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4 Unspoken Hazards of Waste Collection

Waste collector preparing garbage bin for truck

Every day, waste collectors face a number of hazards that range from vermin to chemical poisoning. In fact, refuse and recyclable materials collection is one of the most dangerous jobs in the U.S. and most employees in this industry are likely to get injured at some point in their working lives. 

One of the most common occupational issues for waste collectors is ergonomic injuries, such as back strain or musculoskeletal injuries, and improper lifting. Here’s a closer look at each of these problems, as well as several steps that safety professionals can take to minimize their impact.

Improper lifting techniques

Handling heavy objects repeatedly and without using proper lifting techniques can result in a number of injuries, including hernias, spinal damage, sprains, strains and many others. 

Proper back safety training can remind workers about the importance of manual handling safety. Keep in mind that any training and information on the proper lifting techniques is going to erode over time and refresher sessions can help employees maintain good posture and lift properly.

Slips, trips and falls

Each year, many waste collectors are injured when they slip, trip or fall. The weather can be an important factor in these incidents, as the workers perform their jobs all year round. Sometimes waste collectors have to work in snow, ice or rain, and other times they have to fight against strong winds and other adverse weather conditions. 

This is why proper footwear is a must. Waste collectors should always wear non-slip shoes that can provide them the best possible grip for the conditions. The shoes are there to protect the workers if they step on a patch of ice or other slippery surface and lose their footing. 

Waste collectors should also be mindful of the state of the running boards, ladder rungs and any other surfaces they step on regularly. If these become wet or slick, the risk of slipping and falling can increase drastically.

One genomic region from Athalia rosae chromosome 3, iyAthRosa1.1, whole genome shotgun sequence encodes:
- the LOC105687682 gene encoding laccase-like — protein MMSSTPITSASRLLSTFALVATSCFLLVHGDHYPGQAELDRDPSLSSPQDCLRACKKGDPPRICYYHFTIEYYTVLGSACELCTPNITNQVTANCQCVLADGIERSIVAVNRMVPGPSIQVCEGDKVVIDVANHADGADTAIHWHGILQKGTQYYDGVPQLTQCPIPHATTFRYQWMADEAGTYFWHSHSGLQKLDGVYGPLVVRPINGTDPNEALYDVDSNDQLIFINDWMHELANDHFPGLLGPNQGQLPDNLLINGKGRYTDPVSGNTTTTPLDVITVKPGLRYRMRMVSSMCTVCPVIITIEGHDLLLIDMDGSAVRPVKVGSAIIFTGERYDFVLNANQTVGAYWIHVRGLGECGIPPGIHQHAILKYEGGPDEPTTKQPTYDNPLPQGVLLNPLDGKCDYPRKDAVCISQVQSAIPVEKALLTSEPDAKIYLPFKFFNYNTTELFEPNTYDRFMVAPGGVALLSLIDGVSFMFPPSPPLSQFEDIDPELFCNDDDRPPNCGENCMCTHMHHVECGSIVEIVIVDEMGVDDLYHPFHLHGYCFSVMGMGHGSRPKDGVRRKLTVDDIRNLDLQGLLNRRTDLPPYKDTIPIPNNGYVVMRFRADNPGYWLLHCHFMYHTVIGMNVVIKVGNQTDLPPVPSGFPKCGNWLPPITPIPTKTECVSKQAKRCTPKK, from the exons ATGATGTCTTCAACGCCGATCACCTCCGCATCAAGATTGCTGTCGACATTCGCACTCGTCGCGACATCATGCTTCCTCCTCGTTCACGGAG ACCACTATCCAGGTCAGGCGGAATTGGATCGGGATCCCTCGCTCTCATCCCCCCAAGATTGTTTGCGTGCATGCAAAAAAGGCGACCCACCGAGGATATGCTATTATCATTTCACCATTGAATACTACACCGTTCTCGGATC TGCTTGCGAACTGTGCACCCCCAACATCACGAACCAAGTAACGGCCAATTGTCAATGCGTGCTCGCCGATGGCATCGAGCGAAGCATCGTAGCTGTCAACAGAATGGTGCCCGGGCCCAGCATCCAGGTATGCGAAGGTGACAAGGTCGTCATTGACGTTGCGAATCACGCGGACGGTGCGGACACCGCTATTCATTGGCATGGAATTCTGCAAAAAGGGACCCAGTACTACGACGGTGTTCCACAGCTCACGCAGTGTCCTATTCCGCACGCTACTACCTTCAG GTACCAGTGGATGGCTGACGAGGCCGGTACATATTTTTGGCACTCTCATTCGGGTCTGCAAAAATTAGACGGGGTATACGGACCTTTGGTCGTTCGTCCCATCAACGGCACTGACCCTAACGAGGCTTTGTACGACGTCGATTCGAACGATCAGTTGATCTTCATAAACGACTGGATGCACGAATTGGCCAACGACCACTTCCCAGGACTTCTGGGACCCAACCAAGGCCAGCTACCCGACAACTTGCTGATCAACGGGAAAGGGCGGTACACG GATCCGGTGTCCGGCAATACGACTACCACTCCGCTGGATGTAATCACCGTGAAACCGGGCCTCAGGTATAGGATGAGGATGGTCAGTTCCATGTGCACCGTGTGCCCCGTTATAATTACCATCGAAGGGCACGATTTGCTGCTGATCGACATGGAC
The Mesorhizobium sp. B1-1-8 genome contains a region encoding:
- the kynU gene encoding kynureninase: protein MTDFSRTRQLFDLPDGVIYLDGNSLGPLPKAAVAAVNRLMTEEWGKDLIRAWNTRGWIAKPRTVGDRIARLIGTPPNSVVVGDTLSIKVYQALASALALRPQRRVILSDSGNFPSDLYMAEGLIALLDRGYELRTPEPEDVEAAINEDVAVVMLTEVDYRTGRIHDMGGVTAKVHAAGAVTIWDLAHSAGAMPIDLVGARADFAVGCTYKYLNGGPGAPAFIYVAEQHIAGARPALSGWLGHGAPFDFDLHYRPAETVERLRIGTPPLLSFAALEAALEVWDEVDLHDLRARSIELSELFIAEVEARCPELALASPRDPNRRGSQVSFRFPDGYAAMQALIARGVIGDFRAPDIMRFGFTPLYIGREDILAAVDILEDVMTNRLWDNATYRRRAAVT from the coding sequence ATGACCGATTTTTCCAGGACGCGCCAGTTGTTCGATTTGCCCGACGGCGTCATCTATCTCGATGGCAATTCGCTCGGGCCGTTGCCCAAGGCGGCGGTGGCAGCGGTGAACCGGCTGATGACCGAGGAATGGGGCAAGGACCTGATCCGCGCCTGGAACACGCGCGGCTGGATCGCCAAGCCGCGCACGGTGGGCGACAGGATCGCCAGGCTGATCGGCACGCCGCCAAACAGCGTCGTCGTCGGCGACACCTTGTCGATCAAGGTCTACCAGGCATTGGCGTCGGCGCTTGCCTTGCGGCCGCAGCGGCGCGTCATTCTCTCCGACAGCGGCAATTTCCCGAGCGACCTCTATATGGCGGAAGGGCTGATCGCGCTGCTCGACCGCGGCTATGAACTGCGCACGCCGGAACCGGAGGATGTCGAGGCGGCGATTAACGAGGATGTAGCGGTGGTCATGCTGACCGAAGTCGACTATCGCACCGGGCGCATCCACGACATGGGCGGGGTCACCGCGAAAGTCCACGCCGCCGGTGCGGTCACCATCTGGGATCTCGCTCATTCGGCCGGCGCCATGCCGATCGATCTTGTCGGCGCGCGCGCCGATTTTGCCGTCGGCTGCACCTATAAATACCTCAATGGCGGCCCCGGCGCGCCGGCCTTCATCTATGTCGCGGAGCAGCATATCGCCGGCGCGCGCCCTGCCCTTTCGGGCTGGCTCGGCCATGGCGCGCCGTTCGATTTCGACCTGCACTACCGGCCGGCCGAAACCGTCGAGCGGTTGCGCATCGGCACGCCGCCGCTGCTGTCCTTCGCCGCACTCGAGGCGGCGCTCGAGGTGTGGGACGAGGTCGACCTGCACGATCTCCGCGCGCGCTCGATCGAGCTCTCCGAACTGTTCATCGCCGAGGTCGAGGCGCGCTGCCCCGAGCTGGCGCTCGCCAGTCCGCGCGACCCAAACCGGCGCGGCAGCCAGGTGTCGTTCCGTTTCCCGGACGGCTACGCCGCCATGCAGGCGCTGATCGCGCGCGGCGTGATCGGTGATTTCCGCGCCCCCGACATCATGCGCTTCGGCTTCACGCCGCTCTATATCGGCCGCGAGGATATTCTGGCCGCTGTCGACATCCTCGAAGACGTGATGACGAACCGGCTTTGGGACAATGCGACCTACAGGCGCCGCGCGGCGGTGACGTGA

Hand safety

Consider a worker with no protective gloves on their hands as they lift a heavy refuse container in the morning. If the container is covered in dew, rain, snow or if it leaks something from the inside, it becomes slippery. Trying to lift or manipulate a slipping object can lead to serious injuries because sudden movements can not only result in a strain, sprain or even a hernia but can also cause the person to trip and fall. 

This is one of the reasons why all workers should be provided with good-quality work gloves that will allow for a  good grip on all objects they pick up and handle. Gloves will also protect workers from cuts, contusions and potential infection that may result from hand injuries. The gloves should also be regularly replaced when torn, worn out or degraded. 

Human factors

Human factors training will help workers to recognize the hazards of their work. For example, it may help waste collectors better recognize when the weather has increased the risk of slipping.  It will also allow workers to notice when human factors such as fatigue or frustration may be putting them in danger of injury. As a result, workers will be more likely to do things like step off the truck instead of jumping off, and slow down if they find themselves rushing.

Educating employees on human factors can also prevent ergonomic issues. For example, fatigue, rushing or complacency could easily cause workers to ignore correct lifting techniques, but if they are provided with tools to address these states of mind then they will be more likely to lift correctly. 

This is not to say that human error alone is responsible for all injuries—but human factors training is a valuable addition to any safety program that’s designed to protect waste collectors. 

Waste collectors have a challenging job and it’s vital that they are given the right tools and training to perform it safely. Simply handing them some gloves is not enough. Neither is telling them the proper lifting techniques and then expecting them to do it correctly every single time thereafter. But providing proper PPE and providing human factors training can help reduce injuries and keep waste collectors safe. 

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